Locally raised eggs are in high demand by restaurants and consumers, but existing regulations on “grading” create unnecessary barriers for farmers who wish to sell their eggs to chefs and grocers.
“Grading” eggs involves weighing and measuring each egg, sorting them by size, and obtaining a license from — and paying fees to — the Texas Department of Agriculture. Grading is entirely a marketing issue, and provides no benefits from a health or food safety perspective.
Texas law already allows farmers to sell ungraded eggs from their own flocks directly to consumers. But state health department regulations prohibit restaurants and retailers from buying ungraded eggs, preventing farmers from selling their eggs to chefs or grocers unless they get a license, pay the extra fees, and grade their eggs.
This requirement is a significant barrier for many small farmers, because eggs have a very small profit margin, and the additional expense and hassle cannot be justified.
HB 1284/ SB 1805 address this problem by allowing farmers to sell eggs clearly labeled as “ungraded” to restaurants and retailers who in turn sell directly to consumers. It includes labeling requirements to ensure that the consumers know who produced the eggs.
This bill will help small farmers better market their eggs, and allow chefs and consumers greater choice in buying locally raised food. Please call your Texas State Representative and Senator today and urge them to co-author HB 1284/ SB 1805!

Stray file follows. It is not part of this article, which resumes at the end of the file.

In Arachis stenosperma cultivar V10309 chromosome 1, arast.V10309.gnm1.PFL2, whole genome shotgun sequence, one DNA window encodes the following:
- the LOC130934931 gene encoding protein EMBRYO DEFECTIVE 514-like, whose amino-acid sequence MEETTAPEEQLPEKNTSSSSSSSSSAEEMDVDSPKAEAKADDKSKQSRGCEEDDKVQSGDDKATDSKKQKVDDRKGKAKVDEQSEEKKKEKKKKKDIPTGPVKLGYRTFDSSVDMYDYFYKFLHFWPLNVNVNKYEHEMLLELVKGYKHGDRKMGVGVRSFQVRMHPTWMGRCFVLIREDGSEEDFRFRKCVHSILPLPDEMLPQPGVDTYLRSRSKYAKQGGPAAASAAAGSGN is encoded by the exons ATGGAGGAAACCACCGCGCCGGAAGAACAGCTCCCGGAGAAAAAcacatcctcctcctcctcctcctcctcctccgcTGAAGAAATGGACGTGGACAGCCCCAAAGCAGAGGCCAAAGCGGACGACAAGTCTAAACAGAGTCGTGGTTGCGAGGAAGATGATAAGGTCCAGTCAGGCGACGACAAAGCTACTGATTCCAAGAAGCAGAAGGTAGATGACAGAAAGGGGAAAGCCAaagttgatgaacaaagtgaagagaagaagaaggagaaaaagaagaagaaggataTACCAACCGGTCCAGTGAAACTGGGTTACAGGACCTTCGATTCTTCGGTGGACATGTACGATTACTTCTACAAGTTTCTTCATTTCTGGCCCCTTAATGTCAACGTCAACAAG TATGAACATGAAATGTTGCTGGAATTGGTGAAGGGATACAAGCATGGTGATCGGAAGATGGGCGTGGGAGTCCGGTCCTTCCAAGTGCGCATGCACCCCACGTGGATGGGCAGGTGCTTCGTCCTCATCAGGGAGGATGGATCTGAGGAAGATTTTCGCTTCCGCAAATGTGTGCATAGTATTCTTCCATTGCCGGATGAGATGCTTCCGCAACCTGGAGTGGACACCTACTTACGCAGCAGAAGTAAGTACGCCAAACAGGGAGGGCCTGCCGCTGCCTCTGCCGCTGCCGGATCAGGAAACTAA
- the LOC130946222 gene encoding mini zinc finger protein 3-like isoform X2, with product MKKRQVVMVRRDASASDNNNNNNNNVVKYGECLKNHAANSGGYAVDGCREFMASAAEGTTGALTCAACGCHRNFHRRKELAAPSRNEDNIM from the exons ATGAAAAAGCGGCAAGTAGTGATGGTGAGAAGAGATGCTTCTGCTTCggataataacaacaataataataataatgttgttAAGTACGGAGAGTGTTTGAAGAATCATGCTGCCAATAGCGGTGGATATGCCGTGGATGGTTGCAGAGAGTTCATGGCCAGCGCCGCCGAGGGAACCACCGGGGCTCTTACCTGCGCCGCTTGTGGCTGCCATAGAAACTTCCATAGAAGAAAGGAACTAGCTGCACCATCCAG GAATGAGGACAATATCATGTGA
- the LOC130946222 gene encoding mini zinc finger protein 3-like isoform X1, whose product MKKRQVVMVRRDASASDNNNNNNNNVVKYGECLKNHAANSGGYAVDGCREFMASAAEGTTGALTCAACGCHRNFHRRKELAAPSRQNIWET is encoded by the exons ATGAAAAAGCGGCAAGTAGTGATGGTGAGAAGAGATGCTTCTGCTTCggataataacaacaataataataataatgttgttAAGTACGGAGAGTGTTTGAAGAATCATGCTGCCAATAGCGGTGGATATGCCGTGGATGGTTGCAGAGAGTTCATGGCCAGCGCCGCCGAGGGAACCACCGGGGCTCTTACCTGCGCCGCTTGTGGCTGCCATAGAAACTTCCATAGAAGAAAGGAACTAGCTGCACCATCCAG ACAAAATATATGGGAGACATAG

If you don’t know who represents you, visit the Texas Legislature Online website, or call the Capitol Switchboard at 512-463-4630
Frequently Asked Questions
Did you know?
Egg grading is strictly a marketing tool. In fact, it is administered by the USDA Agricultural Marketing Service (AMS).1 According to the AMS, “Grading provides for a standardized means of describing the marketability of a particular food product.”
Is egg grading mandatory?
No. USDA’s grading service is a voluntary program.2
Can ungraded eggs be sold under current law?
Yes. Farmers can sell ungraded eggs from their flock directly to consumers. They just can’t sell them to restaurants or retailers.
What do egg graders check for?
Egg weight, the condition of the shell, the size of the air pocket on the inside of the egg, and firmness of the egg white and yolk.3
Does egg grading detect bacteria that can cause foodborne illness?
No. For example, egg graders don’t check for salmonella.4
When and why did egg grading begin?
Justin Keely, a federal/state supervisor for the USDA’s poultry programs for Texas and Oklahoma, explains that USDA poultry quality procedures were developed around the time of World War II, at a time when American agriculture was moving away from small family farms to a large-scale agribusiness model.5
HB 1284/ SB 1805 helps small family farms reconnect with the chefs and retailers who want to return to a local food system.
1 Quality Grading & Inspections. USDA Agricultural Marketing Service, www.ams.usda.gov/services/grading.
2 “Questions and Answers – USDA Shell Egg Grading Service.” USDA Agricultural Marketing Service, www.ams.usda.gov/publications/qa-shell-eggs.
3 USDA FSIS. Shell Eggs from Farm to Table, www.fsis.usda.gov/wps/portal/fsis/topics/food-safety-education/get-answers/food-safety-fact-sheets/egg-products-preparation/shell-eggs-from-farm-to-table. (“what are egg grades?”)
4 Kim, Gene. “The Difference between Grade AA, A, and B Eggs.” Business Insider, Business Insider, 10 Nov. 2017, www.businessinsider.com/grade-a-vs-grade-aa-vs-grade-b-eggs-quality-difference-2017-11.
5 Wood, Virginia B. “Crackdown.” If Local Eggs Are Outlawed, Will Only Outlaws Have Eggs? – Food – The Austin Chronicle, www.austinchronicle.com/food/2009-11-27/921339/.